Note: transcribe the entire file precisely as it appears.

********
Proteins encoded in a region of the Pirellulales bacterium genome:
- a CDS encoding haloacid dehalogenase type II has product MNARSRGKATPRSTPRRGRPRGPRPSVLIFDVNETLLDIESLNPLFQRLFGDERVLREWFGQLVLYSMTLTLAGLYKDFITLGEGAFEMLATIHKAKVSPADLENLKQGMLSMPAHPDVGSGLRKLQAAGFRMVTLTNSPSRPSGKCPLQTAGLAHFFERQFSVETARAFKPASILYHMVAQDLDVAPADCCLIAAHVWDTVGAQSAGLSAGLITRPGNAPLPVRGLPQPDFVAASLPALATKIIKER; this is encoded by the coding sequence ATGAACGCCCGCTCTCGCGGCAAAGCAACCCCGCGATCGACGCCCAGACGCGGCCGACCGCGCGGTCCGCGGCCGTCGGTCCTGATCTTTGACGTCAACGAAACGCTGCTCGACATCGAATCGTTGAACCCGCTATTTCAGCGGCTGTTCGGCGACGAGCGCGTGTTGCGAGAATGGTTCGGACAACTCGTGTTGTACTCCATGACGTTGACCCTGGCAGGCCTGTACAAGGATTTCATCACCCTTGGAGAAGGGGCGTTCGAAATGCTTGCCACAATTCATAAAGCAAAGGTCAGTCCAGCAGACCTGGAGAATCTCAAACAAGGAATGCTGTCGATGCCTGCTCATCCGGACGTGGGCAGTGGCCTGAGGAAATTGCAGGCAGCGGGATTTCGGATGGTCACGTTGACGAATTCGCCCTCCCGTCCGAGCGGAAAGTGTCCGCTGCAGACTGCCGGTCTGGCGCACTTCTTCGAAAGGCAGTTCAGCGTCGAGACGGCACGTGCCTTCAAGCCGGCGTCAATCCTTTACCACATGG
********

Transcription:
Proteins encoded in a region of the Pirellulales bacterium genome:
- a CDS encoding haloacid dehalogenase type II has product MNARSRGKATPRSTPRRGRPRGPRPSVLIFDVNETLLDIESLNPLFQRLFGDERVLREWFGQLVLYSMTLTLAGLYKDFITLGEGAFEMLATIHKAKVSPADLENLKQGMLSMPAHPDVGSGLRKLQAAGFRMVTLTNSPSRPSGKCPLQTAGLAHFFERQFSVETARAFKPASILYHMVAQDLDVAPADCCLIAAHVWDTVGAQSAGLSAGLITRPGNAPLPVRGLPQPDFVAASLPALATKIIKER; this is encoded by the coding sequence ATGAACGCCCGCTCTCGCGGCAAAGCAACCCCGCGATCGACGCCCAGACGCGGCCGACCGCGCGGTCCGCGGCCGTCGGTCCTGATCTTTGACGTCAACGAAACGCTGCTCGACATCGAATCGTTGAACCCGCTATTTCAGCGGCTGTTCGGCGACGAGCGCGTGTTGCGAGAATGGTTCGGACAACTCGTGTTGTACTCCATGACGTTGACCCTGGCAGGCCTGTACAAGGATTTCATCACCCTTGGAGAAGGGGCGTTCGAAATGCTTGCCACAATTCATAAAGCAAAGGTCAGTCCAGCAGACCTGGAGAATCTCAAACAAGGAATGCTGTCGATGCCTGCTCATCCGGACGTGGGCAGTGGCCTGAGGAAATTGCAGGCAGCGGGATTTCGGATGGTCACGTTGACGAATTCGCCCTCCCGTCCGAGCGGAAAGTGTCCGCTGCAGACTGCCGGTCTGGCGCACTTCTTCGAAAGGCAGTTCAGCGTCGAGACGGCACGTGCCTTCAAGCCGGCGTCAATCCTTTACCACATGG